Stone v. Towne - 91 U.S. 341 (1875)
U.S. Supreme Court
Stone v. Towne, 91 U.S. 341 (1875)
Stone v. Towne
91 U.S. 341
APPEAL FROM THE CIRCUIT COURT OF THE UNITED
STATES FOR THE SOUTHERN DISTRICT OF MISSISSIPPI
A. recovered in the Circuit Court of the United States for the Southern District of Mississippi a judgment against the administrator of B., to the payment whereof he sought, by appropriate proceedings in Louisiana, to subject certain lands there situate. C., who was not a party to the judgment, claimed them under an alleged conveyance to his ancestor from B. Held that C., inasmuch as the judgment was not a lien upon the lands nor binding in any sense upon him, could not sustain a bill in chancery to set it aside.
The facts are stated in the opinion of the Court.
MR. JUSTICE MILLER delivered the opinion of the Court.
On the first day of November, 1857, Oliver O. Woodman made his four promissory notes, payable to his own order, at the office of Brown, Johnson & Co., New Orleans, and endorsed them in blank and delivered them to said Brown, Johnson & Co. Three of the notes were for $3,000 each and one for $2,761.15, and they fell due at various periods within five months. They were given for a preexisting indebtedness of Woodman to Brown, Johnson & Co., and were secured by a mortgage on the cotton farm of Woodman, in Louisiana. None of these notes was paid at maturity. On the twenty-sixth day of May, 1869, William A. Stone, the appellant in this case, brought a suit in the Circuit Court of the United States for the Southern District of Mississippi against Ivory Woodman, as administrator with the will annexed of Oliver O. Woodman, on these notes, and the administrator thereupon confessed a judgment in his favor for the amount of the notes with interest, to-wit, $21,868.35.
The suit now before us is a bill in chancery brought by appellees to set aside this judgment as obtained by fraud. These appellees are citizens of the State of Louisiana and are the heirs of Robert W. Burney, and the ground on which they seek to interpose in this manner is that Stone is trying to subject the lands of Woodman to the payment of this judgment, which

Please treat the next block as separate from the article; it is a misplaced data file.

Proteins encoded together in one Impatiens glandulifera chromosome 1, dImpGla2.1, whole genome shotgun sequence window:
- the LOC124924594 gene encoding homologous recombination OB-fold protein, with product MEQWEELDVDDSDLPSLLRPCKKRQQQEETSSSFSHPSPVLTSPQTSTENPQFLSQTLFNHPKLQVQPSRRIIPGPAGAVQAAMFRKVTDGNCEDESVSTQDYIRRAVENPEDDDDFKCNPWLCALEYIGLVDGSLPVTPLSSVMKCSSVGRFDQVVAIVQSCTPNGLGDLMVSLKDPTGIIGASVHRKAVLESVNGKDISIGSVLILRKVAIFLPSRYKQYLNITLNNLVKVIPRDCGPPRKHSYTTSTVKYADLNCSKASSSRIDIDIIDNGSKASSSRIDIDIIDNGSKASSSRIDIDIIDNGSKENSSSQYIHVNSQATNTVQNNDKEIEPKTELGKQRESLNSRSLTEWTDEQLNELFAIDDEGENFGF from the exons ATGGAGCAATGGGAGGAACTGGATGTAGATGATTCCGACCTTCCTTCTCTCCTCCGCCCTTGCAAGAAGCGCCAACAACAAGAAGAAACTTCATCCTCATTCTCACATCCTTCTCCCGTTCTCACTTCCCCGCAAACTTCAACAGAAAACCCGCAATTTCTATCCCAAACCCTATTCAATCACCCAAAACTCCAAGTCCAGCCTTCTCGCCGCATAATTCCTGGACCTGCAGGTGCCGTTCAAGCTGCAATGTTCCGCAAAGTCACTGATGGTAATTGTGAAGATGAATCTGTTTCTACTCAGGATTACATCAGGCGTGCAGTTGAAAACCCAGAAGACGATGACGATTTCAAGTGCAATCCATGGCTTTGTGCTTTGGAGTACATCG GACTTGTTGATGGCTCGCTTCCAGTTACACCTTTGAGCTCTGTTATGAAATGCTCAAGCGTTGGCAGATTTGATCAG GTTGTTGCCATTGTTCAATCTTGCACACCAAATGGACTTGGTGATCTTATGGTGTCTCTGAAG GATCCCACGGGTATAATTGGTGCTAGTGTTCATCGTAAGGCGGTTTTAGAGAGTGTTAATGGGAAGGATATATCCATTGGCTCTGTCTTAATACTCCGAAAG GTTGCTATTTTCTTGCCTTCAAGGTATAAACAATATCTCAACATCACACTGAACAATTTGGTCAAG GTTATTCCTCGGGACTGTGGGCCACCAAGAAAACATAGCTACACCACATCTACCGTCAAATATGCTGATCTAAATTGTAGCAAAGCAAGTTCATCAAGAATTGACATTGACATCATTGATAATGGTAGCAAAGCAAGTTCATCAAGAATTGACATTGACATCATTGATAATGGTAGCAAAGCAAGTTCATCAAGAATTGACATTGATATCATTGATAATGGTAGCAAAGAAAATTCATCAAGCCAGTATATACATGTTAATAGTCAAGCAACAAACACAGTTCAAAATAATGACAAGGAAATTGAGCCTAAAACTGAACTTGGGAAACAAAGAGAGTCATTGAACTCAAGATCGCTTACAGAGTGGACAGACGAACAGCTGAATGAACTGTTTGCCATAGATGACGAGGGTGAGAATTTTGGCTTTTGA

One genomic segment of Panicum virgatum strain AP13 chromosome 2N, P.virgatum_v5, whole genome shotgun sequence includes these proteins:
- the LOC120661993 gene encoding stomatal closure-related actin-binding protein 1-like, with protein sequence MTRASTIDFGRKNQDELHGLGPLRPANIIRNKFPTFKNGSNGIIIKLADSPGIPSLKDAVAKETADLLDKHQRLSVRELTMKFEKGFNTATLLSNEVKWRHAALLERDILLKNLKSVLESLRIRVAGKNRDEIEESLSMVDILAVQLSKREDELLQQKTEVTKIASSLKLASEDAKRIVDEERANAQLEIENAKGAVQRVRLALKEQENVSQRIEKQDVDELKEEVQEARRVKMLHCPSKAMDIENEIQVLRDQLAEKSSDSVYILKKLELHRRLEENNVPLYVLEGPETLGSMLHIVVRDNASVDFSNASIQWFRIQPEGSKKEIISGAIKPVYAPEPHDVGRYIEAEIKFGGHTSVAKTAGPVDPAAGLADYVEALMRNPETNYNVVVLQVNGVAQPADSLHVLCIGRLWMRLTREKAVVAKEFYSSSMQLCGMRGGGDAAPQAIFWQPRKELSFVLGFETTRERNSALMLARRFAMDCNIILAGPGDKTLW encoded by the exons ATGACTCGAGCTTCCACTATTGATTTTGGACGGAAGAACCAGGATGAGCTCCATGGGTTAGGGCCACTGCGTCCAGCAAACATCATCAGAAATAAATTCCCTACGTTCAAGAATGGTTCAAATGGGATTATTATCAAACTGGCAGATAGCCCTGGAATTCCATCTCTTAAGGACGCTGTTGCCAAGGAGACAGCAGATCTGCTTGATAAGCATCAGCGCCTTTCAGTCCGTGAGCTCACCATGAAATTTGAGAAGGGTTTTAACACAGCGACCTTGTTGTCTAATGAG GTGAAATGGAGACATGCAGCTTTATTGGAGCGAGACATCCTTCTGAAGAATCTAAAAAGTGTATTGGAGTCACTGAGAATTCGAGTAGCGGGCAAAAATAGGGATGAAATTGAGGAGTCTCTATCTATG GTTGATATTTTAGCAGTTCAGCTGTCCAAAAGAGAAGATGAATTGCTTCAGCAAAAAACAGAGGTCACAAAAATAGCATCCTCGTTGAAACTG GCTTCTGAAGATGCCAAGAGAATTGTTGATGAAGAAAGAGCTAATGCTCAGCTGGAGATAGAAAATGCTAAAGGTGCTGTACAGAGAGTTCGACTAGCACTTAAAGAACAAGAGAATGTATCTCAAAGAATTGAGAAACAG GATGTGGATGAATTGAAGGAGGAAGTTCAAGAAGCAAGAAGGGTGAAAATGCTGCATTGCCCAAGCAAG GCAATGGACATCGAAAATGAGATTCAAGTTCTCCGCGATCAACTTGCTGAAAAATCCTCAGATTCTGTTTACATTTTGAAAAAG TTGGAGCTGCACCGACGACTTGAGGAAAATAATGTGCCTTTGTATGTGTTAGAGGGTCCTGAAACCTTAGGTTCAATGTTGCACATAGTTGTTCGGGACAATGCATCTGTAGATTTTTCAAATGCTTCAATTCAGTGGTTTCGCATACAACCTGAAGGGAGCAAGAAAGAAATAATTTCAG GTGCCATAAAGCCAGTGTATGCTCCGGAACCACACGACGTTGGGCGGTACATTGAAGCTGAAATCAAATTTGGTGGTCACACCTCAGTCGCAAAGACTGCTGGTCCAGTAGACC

lands they claim had in the lifetime of their ancestor, R. W. Burney, been conveyed to him, and after his death had descended to them.
The judgment which is assailed is not a lien on this land, since it is rendered in Mississippi and the land is in Louisiana. It does not bind any of the complainants personally, for they are not parties to it in any way; nor does it bind the administrator or executor of Burney, for the same reason. It is simply a judgment in the State of Mississippi, in the federal court, against the administrator of Woodman's will.
It is very difficult to see on what principle the complainants, who were not parties to that judgment, who are not in any sense bound by it, and who cannot be made liable for it in personam, can sustain a bill to set aside the judgment, which is of itself no lien on their property and is in its terms binding only on the administrator of Woodman's will.
The petition in the suit of Stone to enforce this judgment against the estate of Woodman in Louisiana, which is made part of the bill, does not rely upon the mortgage, but upon the fact that the real estate of which Woodman died seized was never really sold or conveyed to Burney; that this heirs have no title to it; that it is still a part of Woodman's succession, and for that reason liable, in the hands of the administrator, to the payment of this judgment. Every defense which the heirs of Burney can rightfully make to this petition is open to them. If what it charges is untrue, they can defend against it successfully; if it is true, the property ought to be restored to the succession of Woodman, without regard to the validity of the judgment. That is a matter between the administrator of Woodman or his heirs, and the judgment plaintiff, Stone, in which the heirs of Burney can have no legal interest. If they have such an interest, they can set it up in the Louisiana suit, so far at least as may be necessary to protect their rights, and beyond this they have no right to interfere.
On this ground we are satisfied that the decree must be reversed and the bill dismissed, and it is so ordered.